28) Chris Archer (code name: Duchess)

It's baseball's most meme-friendly (and .gif-friendly) player! The Rays picked up Archer from the Cubs in the Matt Garza deal, when he was a promising AA pitcher.* Archer made his debut last year and delivered some promise (36 strikeouts in 29 innings) and concern (13 walks). This year he has emerged as yet another in the Rays' long line of dangerous young pitchers, allowing no more than three earned runs in his last ten starts after a rough first outing, and being borderline unhittable throughout the month of July (three earned runs total and just seven walks in thirty-seven innings, including shutouts against the Astros and Yankees). Along the way, he has become a reporter's dream and a minor flashpoint for old-school types who don't like his enthusiasm and exuberance on the mound.

*To recap; Tampa Bay turned Delmon Young into three years apiece of Garza and Jason Bartlett, then turned Garza into Archer, Hak-Ju Lee, Sam Fuld, and Brandon Guyer. They also swapped Bartlett for four young players the same winter. One head case gave the Rays two linchpins on their first run as contenders and then seven young prospects. Why does anyone trade with these guys again?

Archer has a 95-mph fastball (two-seam and four-seam) that he can crank up to 99 to go with a slider and changeup, and has gotten plenty of use out of his secondary pitches (627 sliders and 146 changeups thus far), which can leave opponents looking something like this.

27) Derek Holland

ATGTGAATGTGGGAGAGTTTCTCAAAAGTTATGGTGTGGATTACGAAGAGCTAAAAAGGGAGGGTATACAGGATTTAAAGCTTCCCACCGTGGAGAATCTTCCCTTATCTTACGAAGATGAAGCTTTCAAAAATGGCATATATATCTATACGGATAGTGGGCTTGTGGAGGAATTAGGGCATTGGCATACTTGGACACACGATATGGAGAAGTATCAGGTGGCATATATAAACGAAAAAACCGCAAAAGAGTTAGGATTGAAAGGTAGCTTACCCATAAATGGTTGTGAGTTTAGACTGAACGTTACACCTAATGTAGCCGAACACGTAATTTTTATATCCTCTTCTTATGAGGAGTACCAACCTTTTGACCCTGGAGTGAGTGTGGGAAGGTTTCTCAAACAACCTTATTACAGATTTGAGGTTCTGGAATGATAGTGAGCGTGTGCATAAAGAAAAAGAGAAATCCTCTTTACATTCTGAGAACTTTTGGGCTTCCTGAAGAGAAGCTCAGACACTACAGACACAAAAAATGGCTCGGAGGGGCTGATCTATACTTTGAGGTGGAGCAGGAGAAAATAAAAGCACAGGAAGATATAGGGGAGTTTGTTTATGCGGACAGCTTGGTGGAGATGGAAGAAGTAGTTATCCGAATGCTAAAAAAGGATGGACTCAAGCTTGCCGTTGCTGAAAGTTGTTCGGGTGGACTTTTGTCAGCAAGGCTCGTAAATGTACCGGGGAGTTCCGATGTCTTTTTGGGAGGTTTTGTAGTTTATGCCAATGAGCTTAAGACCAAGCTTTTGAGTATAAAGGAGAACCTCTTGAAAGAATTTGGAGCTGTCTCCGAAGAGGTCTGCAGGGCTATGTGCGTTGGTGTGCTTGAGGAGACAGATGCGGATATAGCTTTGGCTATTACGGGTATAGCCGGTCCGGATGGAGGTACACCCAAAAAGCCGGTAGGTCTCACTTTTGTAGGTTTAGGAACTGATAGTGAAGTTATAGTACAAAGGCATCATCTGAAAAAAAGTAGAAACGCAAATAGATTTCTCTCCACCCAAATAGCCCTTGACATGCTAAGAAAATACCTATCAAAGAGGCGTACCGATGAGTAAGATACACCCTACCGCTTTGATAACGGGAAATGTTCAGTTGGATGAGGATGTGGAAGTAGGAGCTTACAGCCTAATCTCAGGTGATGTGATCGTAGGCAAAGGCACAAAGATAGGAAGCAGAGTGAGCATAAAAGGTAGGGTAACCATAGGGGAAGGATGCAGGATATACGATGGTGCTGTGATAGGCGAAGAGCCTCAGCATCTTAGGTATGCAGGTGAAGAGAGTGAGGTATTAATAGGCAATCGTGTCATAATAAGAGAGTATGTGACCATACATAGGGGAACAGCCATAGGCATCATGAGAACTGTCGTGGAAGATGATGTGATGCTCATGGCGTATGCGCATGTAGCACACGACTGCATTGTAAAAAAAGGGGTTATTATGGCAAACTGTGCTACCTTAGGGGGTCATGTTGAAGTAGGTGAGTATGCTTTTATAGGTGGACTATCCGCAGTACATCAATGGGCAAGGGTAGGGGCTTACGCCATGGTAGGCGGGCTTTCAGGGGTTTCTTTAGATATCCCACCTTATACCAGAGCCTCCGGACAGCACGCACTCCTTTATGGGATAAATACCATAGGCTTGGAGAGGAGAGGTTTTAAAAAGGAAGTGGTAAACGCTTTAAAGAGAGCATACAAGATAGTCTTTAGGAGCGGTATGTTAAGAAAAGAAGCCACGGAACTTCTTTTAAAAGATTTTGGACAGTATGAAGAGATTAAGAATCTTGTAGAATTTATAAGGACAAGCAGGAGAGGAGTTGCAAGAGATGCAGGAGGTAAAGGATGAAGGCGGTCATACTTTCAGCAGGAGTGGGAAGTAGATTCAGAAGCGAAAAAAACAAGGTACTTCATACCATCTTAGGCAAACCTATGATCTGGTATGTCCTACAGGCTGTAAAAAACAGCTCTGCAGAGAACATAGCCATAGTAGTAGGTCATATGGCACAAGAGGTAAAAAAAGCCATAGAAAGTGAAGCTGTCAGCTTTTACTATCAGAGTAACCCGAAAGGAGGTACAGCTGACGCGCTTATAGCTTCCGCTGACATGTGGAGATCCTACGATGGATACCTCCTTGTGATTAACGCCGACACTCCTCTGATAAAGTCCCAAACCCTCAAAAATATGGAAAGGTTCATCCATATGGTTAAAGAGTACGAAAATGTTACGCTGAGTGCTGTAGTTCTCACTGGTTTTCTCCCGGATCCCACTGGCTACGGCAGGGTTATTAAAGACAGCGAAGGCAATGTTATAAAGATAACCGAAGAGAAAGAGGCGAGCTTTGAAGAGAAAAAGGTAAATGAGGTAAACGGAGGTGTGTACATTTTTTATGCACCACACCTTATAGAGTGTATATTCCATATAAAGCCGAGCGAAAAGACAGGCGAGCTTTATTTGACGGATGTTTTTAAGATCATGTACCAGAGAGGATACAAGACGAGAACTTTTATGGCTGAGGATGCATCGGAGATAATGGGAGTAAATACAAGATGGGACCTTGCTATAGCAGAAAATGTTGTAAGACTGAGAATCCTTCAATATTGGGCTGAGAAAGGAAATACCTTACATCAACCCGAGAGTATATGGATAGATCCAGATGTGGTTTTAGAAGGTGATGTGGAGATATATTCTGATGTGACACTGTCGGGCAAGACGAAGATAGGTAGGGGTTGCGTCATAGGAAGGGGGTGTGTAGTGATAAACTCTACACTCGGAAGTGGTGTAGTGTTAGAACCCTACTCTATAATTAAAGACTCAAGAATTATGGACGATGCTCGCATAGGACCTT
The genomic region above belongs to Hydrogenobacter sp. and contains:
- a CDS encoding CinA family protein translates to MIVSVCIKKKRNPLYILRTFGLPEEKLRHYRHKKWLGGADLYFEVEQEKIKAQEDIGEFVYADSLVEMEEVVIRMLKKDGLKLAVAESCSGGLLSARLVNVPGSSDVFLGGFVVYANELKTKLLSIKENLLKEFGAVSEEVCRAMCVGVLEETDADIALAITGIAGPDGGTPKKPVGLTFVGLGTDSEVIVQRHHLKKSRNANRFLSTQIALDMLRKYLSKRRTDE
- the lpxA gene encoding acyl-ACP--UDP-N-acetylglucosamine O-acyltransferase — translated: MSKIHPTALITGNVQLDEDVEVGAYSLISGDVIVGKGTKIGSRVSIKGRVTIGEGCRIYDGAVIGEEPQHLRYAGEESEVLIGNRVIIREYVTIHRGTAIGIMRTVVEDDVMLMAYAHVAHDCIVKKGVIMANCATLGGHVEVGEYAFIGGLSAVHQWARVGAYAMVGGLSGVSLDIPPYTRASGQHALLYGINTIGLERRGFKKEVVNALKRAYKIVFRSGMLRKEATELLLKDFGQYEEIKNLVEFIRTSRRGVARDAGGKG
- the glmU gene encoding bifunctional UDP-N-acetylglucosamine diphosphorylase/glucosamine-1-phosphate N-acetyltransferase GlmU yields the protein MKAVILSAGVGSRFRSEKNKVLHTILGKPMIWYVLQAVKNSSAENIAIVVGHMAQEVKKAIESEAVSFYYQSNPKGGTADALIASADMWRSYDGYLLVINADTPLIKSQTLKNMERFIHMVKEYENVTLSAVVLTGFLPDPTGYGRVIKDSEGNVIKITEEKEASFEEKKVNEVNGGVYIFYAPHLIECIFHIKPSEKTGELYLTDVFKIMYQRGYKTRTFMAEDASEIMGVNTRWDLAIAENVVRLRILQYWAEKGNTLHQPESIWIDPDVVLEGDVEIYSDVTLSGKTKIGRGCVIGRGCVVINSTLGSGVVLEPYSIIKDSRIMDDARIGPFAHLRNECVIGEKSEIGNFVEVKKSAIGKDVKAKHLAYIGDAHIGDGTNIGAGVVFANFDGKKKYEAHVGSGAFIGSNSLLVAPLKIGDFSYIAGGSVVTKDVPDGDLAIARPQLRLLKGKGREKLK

Through five seasons, he seems to be up to the rigors of pitching half his games in the Arlington bandbox, even leading the American League in shutouts in 2011. He's also made a noticeable improvement this year at the age of 26, coming close to career bests in both strikeout rate (7.95) and walk rate (2.84), and also in strand rate (75%) despite the highest BABIP of his career (.305). The Rangers have him for $3.2 million this year and just $22.8 million over the next three (with two option years after that), a very cheap price for an All-Star-caliber pitcher just beginning to enter his prime. As a bonus, he sports one of the more comical mustaches in baseball. Holland has sometimes struggled to stay healthy himself, however. His only previous 30-start season thus far was in 2011, and he has never reached 200 innings pitched. Still, he's more consistent and more durable than Buchholz (for example), two years younger, and with a cheaper contract. That's a lot to like.

26) Michael Wacha